I recently got a Cannondale Slate and because I’m a complete novice, I’m a little hesitant in starting to ride on trails alone. I’m mostly wondering if I’d have to perform many jumps (which I don’t know how to perform) on the trail. Any advice on trails or best practices would be highly appreciated.
Welcome to the Bay Area! First, you should become a member of Bike East Bay - they provide advocacy as well as produce bike trail maps for the east bay. Being a member gets you a discount at most east bay bike stores.
Second, the gravel trails around here are all fairly gentle in terms of terrain except for some steep hills. You could do them all with a hybrid if you're fit enough. So my advice would be to just find some trails - either along the coastline where it's flat - or in the hills where you get the view -- and just do it.
The best way to learn is to just ride! If things get sketchy just take it slow. There are group rides scheduled through Bike East Bay, REI, and other organizations. Check through them or places like Meetup.
PS: You can find some very difficult, double black diamond trails for mountain biking in the east bay but you'd really have to go out of your way to look for them. Marked trails on the bike trail maps (and on google maps) are all beginner level.
Gravel riding does not have to involve getting over 'technical' obstacles on the bike, although even on straightforward trails you may find you have to carry the bike over obstacles such as mud, steps or stream crossings.
It's good to ride with others to get to know trails and techniques and have some technical backup, plus it's just good to ride with friends; but you tend to meet people to ride with and make friends on the trail. Organized group rides are a great way to get started.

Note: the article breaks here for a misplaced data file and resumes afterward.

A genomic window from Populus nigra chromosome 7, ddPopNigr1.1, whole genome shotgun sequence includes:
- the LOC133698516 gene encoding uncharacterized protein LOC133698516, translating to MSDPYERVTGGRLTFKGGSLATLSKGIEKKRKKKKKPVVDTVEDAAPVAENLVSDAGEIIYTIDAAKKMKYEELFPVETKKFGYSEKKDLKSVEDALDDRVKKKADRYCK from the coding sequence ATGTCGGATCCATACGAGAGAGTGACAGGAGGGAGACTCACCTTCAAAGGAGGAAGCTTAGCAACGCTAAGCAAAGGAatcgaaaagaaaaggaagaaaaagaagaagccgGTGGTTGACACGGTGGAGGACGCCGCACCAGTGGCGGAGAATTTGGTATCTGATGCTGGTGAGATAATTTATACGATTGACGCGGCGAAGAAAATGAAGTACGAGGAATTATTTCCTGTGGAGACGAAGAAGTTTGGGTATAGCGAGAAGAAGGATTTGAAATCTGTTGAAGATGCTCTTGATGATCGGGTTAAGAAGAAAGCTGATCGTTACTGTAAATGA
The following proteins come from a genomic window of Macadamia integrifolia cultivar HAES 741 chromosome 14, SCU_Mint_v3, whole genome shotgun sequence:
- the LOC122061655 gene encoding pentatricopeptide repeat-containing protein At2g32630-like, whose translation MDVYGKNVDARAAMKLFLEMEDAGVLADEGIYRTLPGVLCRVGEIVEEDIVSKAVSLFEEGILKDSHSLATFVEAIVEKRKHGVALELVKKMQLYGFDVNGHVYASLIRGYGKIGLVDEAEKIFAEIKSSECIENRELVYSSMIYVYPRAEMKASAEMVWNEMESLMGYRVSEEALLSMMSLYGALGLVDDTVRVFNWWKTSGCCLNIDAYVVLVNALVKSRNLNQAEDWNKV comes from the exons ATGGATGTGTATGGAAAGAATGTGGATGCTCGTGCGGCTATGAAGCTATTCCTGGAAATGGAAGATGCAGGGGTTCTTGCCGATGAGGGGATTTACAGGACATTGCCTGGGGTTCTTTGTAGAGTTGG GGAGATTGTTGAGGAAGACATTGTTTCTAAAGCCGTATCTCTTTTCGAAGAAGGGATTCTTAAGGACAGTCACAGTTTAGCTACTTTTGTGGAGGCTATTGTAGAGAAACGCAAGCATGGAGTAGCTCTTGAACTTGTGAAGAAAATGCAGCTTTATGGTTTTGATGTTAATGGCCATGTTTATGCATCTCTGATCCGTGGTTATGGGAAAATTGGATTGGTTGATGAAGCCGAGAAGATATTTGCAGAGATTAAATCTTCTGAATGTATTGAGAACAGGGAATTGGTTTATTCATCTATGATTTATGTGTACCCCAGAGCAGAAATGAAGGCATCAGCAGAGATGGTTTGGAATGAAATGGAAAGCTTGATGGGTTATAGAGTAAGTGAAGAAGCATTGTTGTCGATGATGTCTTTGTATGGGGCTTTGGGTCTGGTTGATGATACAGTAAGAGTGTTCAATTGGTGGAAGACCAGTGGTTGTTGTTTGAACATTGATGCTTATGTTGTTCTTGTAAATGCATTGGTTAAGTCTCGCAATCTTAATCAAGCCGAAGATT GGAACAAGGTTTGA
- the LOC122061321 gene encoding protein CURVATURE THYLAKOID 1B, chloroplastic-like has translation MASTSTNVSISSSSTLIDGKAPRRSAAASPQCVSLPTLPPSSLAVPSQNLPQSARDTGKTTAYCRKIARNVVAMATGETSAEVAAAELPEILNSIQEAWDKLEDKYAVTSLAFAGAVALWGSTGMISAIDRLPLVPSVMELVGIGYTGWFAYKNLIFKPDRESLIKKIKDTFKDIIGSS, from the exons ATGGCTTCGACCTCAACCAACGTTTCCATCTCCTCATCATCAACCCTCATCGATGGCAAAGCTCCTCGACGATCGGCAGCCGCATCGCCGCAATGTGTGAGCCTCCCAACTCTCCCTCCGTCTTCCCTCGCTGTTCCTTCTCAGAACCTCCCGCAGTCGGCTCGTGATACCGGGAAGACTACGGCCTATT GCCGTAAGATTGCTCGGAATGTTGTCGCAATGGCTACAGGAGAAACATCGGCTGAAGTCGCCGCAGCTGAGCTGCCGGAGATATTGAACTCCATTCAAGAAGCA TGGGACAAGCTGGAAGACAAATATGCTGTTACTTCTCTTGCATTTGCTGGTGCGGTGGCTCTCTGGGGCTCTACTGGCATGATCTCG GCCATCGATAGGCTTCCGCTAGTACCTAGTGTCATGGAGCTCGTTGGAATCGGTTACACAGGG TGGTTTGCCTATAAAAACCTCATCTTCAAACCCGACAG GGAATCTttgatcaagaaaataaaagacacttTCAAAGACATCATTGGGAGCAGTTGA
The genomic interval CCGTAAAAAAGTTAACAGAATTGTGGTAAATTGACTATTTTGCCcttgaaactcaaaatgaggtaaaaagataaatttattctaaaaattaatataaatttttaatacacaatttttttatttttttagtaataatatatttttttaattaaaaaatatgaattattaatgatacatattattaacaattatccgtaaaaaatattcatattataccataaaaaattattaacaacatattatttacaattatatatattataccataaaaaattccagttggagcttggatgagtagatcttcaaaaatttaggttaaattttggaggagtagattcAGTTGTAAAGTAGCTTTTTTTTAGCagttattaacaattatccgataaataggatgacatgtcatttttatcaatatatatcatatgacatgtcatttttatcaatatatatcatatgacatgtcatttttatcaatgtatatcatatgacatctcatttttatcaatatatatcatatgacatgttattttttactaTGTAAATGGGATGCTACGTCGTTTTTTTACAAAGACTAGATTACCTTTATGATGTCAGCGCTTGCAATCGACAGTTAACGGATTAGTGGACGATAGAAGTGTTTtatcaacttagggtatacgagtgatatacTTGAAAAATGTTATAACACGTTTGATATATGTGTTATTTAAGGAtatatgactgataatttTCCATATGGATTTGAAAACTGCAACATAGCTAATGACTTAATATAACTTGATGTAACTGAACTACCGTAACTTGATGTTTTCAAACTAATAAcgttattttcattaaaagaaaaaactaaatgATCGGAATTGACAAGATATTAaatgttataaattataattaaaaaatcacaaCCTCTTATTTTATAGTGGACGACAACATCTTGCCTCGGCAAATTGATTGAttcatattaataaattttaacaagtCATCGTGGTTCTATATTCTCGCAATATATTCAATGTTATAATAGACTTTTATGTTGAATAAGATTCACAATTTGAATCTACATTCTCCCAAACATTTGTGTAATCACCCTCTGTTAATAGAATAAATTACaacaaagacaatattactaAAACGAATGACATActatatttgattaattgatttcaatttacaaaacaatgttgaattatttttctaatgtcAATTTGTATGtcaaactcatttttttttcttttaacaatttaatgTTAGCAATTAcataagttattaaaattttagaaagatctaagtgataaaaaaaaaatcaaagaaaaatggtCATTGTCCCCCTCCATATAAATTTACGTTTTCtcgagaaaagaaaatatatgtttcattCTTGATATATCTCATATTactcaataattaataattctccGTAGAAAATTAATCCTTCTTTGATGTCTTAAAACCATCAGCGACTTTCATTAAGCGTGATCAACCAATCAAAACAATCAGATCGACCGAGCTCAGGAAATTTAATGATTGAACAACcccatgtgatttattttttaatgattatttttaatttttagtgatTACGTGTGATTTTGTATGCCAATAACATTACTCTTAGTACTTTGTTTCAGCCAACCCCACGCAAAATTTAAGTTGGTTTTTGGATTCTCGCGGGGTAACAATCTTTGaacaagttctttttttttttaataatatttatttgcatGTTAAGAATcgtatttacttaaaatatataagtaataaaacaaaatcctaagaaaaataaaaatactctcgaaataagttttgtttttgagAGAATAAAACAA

To get started on you own, research trails near you and select something that suits you in terms of surface, length, and amount and difficultly of climbing and descending. If in doubt start on the easy stuff and work your way up.
When going out on a ride, on your own or with a group:
Check weather and dress appropriately, including applying sunscreen.
For longer rides, make sure you have plenty of daylight to complete the ride.
Take a few essential tools. For short rides near civilization: a multi-tool and a puncture repair kit or spare tube are fine. Obviously you'll want to know how to repair a puncture and make at least basic adjustment to your bike.
Make sure your tires are inflated to an appropriate pressure for the surface you are riding on (higher for paved, lower for gravel or loose). The tire's pressure range is written on its sidewall, or consult your bike's owners manual or tire manufactures website.
Bring sufficient water (or know where to top up), energy bars or snacks.
Bring a (charged) mobile phone for navigation or calling for assistance in case of bike failure or injury. Bring a backup paper map folded in a sandwich bag so it does not get wet from rain or sweat. (Putting you phone in a bag protects it from moisture too.) If you research trails online they often have maps you can print, or print from Google Maps with the bicycling option turned on. Highlight your route or add hand written annotations if you want.